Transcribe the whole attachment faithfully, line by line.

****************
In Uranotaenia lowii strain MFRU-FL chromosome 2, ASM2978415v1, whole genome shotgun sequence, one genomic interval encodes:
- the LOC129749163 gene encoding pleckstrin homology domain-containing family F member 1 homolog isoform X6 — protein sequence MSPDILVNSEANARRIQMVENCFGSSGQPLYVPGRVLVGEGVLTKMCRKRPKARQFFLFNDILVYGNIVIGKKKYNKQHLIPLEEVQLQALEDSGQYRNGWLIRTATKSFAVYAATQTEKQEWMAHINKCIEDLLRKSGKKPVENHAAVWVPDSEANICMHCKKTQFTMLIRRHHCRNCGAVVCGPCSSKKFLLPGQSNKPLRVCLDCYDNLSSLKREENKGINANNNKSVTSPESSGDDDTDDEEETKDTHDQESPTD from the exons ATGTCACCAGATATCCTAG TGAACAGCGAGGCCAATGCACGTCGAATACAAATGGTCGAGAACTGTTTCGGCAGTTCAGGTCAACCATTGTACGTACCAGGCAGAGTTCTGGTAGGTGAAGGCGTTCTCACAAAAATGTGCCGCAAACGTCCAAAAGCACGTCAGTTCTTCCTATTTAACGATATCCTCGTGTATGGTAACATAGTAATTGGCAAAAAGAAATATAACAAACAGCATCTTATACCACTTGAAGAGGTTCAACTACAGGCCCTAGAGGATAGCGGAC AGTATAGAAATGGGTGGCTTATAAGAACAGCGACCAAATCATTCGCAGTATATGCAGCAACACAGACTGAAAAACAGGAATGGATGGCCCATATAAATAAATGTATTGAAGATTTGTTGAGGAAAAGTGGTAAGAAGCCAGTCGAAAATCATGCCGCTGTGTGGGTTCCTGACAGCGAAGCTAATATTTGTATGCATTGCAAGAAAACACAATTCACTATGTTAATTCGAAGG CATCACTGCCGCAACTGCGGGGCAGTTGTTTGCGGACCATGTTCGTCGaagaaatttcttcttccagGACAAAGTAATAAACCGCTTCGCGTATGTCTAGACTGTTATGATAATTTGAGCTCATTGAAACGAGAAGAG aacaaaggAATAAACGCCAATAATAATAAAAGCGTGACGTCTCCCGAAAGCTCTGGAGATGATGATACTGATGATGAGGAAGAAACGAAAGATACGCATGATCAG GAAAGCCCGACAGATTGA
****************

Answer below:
In Uranotaenia lowii strain MFRU-FL chromosome 2, ASM2978415v1, whole genome shotgun sequence, one genomic interval encodes:
- the LOC129749163 gene encoding pleckstrin homology domain-containing family F member 1 homolog isoform X6 — protein sequence MSPDILVNSEANARRIQMVENCFGSSGQPLYVPGRVLVGEGVLTKMCRKRPKARQFFLFNDILVYGNIVIGKKKYNKQHLIPLEEVQLQALEDSGQYRNGWLIRTATKSFAVYAATQTEKQEWMAHINKCIEDLLRKSGKKPVENHAAVWVPDSEANICMHCKKTQFTMLIRRHHCRNCGAVVCGPCSSKKFLLPGQSNKPLRVCLDCYDNLSSLKREENKGINANNNKSVTSPESSGDDDTDDEEETKDTHDQESPTD from the exons ATGTCACCAGATATCCTAG TGAACAGCGAGGCCAATGCACGTCGAATACAAATGGTCGAGAACTGTTTCGGCAGTTCAGGTCAACCATTGTACGTACCAGGCAGAGTTCTGGTAGGTGAAGGCGTTCTCACAAAAATGTGCCGCAAACGTCCAAAAGCACGTCAGTTCTTCCTATTTAACGATATCCTCGTGTATGGTAACATAGTAATTGGCAAAAAGAAATATAACAAACAGCATCTTATACCACTTGAAGAGGTTCAACTACAGGCCCTAGAGGATAGCGGAC AGTATAGAAATGGGTGGCTTATAAGAACAGCGACCAAATCATTCGCAGTATATGCAGCAACACAGACTGAAAAACAGGAATGGATGGCCCATATAAATAAATGTATTGAAGATTTGTTGAGGAAAAGTGGTAAGAAGCCAGTCGAAAATCATGCCGCTGTGTGGGTTCCTGACAGCGAAGCTAATATTTGTATGCATTGCAAGAAAACACAATTCACTATGTTAATTCGAAGG CATCACTGCCGCAACTGCGGGGCAGTTGTTTGCGGACCATGTTCGTCGaagaaatttcttcttccagGACAAAGTAATAAACCGCTTCGCGTATGTCTAGACTGTTATGATAATTTGAGCTCATTGAAACGAGAAGAG aacaaaggAATAAACGCCAATAATAATAAAAGCGTGACGTCTCCCGAAAGCTCTGGAGATGATGATACTGATGATGAGGAAGAAACGAAAGATACGCATGATCAG GAAAGCCCGACAGATTGA